BGB 1.3 released

BGB 1.3

After a couple of months of development, BGB 1.3 was released. The two main features of this release are improved accuracy and graphics acceleration on Windows Vista and above. BGB 1.3 closely matches the real VRAM access timing behavior with sub-instruction precision. Beware (the author of BGB) now believes that BGB emulates the LCD timing of real hardware perfectly or nearly perfectly. (Here’s a list of specific things that are emulated accurately) 1.3 also supports Direct3D and OpenGL graphics output, which enables accelerated graphics output on Windows Vista and 7.

There’s also a metric shit ton of small improvements and bug fixes in various areas of the emulator and debugger. (As opposed to a long shit ton, a short shit ton, a shit ton shortweight, a shit ton longweight, or a deadweight shit ton of fixes.)
Selected improvements:

  • Memory access breakpoints were broken.
  • A bug where the currently focused panel in the debugger would lose focus when you used the arrow keys, was fixed.
  • The currently active panel is now highlighted with a gray bar on the left side.
  • Register flag checkboxes in the debugger register panel can be switched to change the current state of that flag.
  • GBC boot ROM support.
  • RTC (real time clock) saving is now compatible with VisualBoyAdvance.

(And more…)


Monday, February 7th, 2011 Emulators, News No Comments

Yet another Gameboy emulator written in Javascript

“GameBoy Online“ Javascrip Gameboy emulator

“GameBoy Online“ running Proxima

When people want to write an emulator, Gameboy is usually the platform of choice, since it’s relatively simple, relatively common and relatively well documented. With the advent of faster Javascript interpreters and Canvas, it now seems like Gameboy emulators made in Javascript is an emerging trend.

The latest addition, tentatively called “GameBoy Online“, made by Grant Galitz, adds GBC support and primitive, pretty crappy, sound support, something the first two don’t do. It also has a fancy GUI. It seems to be slightly slower than the other two, however. Perhaps I ought to benchmark the three existing Javascript Gameboy emulators and see how they compare.

To try it, you need a ROM image. You can either enter it as base64 (Use a tool like this one to convert the file) or use one of the following URLs:

Wednesday, September 15th, 2010 Emulators, News 1 Comment

Gameboy emulators in Javascript!

It’s often stated that JavaScript is a special-purpose language, designed for use by web sites to enable dynamic interaction. However, JavaScript is a full object-oriented programming language, and is used in arenas besides the Web: the Widgets available for recent versions of Windows and Apple’s Mac OS are implemented in JavaScript, as is the GUI for the Mozilla application suite.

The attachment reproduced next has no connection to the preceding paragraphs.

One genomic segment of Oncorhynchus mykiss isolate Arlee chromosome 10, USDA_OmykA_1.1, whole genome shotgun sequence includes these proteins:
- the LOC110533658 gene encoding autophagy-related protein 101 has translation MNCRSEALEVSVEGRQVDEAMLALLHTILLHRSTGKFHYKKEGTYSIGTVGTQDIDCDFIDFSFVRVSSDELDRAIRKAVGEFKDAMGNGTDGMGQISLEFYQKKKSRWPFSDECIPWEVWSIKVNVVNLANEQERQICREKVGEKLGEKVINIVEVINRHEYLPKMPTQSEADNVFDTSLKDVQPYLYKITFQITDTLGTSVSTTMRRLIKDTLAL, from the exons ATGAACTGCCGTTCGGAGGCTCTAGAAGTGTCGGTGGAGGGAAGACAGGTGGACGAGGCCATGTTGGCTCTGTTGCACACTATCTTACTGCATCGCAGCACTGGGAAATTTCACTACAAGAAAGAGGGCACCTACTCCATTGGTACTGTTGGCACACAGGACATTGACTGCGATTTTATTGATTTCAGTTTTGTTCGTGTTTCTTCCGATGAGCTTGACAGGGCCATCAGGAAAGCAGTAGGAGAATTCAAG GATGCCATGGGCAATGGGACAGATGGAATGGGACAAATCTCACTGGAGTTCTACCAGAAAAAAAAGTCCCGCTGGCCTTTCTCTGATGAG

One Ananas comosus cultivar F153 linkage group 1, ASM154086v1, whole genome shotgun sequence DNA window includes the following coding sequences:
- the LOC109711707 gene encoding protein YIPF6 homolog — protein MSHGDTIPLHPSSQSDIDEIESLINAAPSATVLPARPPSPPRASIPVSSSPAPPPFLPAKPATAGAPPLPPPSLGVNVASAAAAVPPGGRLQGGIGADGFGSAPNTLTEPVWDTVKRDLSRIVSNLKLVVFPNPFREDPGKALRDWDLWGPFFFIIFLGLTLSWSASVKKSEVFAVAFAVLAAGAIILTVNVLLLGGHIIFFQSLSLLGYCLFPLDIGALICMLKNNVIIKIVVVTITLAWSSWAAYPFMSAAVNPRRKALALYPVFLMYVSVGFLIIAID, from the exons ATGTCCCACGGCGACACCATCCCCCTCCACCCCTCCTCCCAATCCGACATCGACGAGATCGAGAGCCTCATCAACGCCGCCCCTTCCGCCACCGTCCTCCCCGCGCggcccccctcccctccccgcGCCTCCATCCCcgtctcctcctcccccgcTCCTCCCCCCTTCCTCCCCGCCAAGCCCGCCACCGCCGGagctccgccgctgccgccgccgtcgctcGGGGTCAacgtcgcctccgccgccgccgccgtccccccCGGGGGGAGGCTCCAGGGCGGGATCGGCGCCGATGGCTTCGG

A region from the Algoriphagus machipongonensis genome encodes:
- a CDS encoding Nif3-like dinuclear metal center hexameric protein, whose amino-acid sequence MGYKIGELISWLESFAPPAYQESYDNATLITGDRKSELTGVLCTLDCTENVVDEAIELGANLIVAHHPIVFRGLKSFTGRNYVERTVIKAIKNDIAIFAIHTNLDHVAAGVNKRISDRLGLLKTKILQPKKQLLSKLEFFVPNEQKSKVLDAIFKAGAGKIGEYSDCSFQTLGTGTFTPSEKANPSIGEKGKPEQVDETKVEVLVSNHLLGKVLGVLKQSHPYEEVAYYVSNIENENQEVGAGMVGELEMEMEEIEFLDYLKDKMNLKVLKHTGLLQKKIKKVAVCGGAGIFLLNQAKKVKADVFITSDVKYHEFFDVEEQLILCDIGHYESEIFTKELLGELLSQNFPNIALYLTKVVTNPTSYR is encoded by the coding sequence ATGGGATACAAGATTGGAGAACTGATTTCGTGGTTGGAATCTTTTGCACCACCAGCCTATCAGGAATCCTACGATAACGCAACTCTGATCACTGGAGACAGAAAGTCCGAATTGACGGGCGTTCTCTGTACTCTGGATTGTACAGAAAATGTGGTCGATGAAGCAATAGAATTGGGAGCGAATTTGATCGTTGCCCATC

With the recent introduction of the <canvas> tag to HTML, the question arises as to whether a JavaScript program is capable of emulating a system, much like desktop applications are available to emulate the Commodore 64, GameBoy Advance and other gaming consoles. The simplest way of checking whether this is viable is, of course, to write such an emulator in JavaScript.

This article sets out to implement the basis for a GameBoy emulation, by laying the groundwork for emulating each part of the physical machine. The starting point is the CPU.

This project by Imran Nazar aims to emulate a full Gameboy in Javascript using Canvas, while documenting the process.

The source code is available at his github repository, but for your convenience, there’s also an instance here that you can try out. Try replacing “ttt.gb” with “opus5.gb” for a different demo.

However, the idea isn’t new. The similarly named JSGB by Pedro Ladaria, which existed a year ago. The emulator can be tried out at that URL above. I have yet to extensively compare the two in terms of speed and functionality.

And unless my memory fails me, both of them were preceded by a much more primitive GB emulator/debugger written in Javascript which didn’t emulate graphics and only allowed you to single-step the code, that existed several years ago. Does anyone know what I’m talking about and what happened to it, if it even existed?

Monday, August 9th, 2010 Emulators, Links & info 1 Comment

TI-boy SE – A Game Boy emulator for TI calculators

TI-boy SE Splash screen

TI-boy SE Splash screen

About 7 years ago people discussed whether the then new Game Boy Advance could emulate SNES games. The general reponse was that the GBA would be able to emulate SNES when hell froze over. So came SNES Advance by Loopy and Flubba, and hell froze over. Sure it was slow and didn’t have sound, but it was proof of concept that it could be done.

People said the same thing about Game Boy emulation on the TI-8x series of calculators. Yet, calc84/calc84maniac recently released the first public beta version of his TI-boy SE emulator. And it even has sound. :)
The emulator works on some TI-8x calculators (TI-83+SE, TI-84+, and TI-84+SE) and has support for a small number of games, for example Tetris, Zelda – Link’s Awakening and Kirby. Even if it’s slow, and sometimes glitchy it’s an amazing feat. I would definitely dub this the coolest TI calculator project of this year. (Or perhaps ever…)
The emulator works by using the similarity between the Z80 and the Game Boy CPU (which is a reduced and slightly modified Z80) in a clever way. I’ll write more about the details in a future post.

Download from ticalc.org
Download from gbdev.gg8.se (Mirror, v0.0.2 alpha)
Discussion on the Omnimaga forums
Youtube video (With sound)
Youtube video (Grayscale)

Saturday, June 27th, 2009 Emulators, News 12 Comments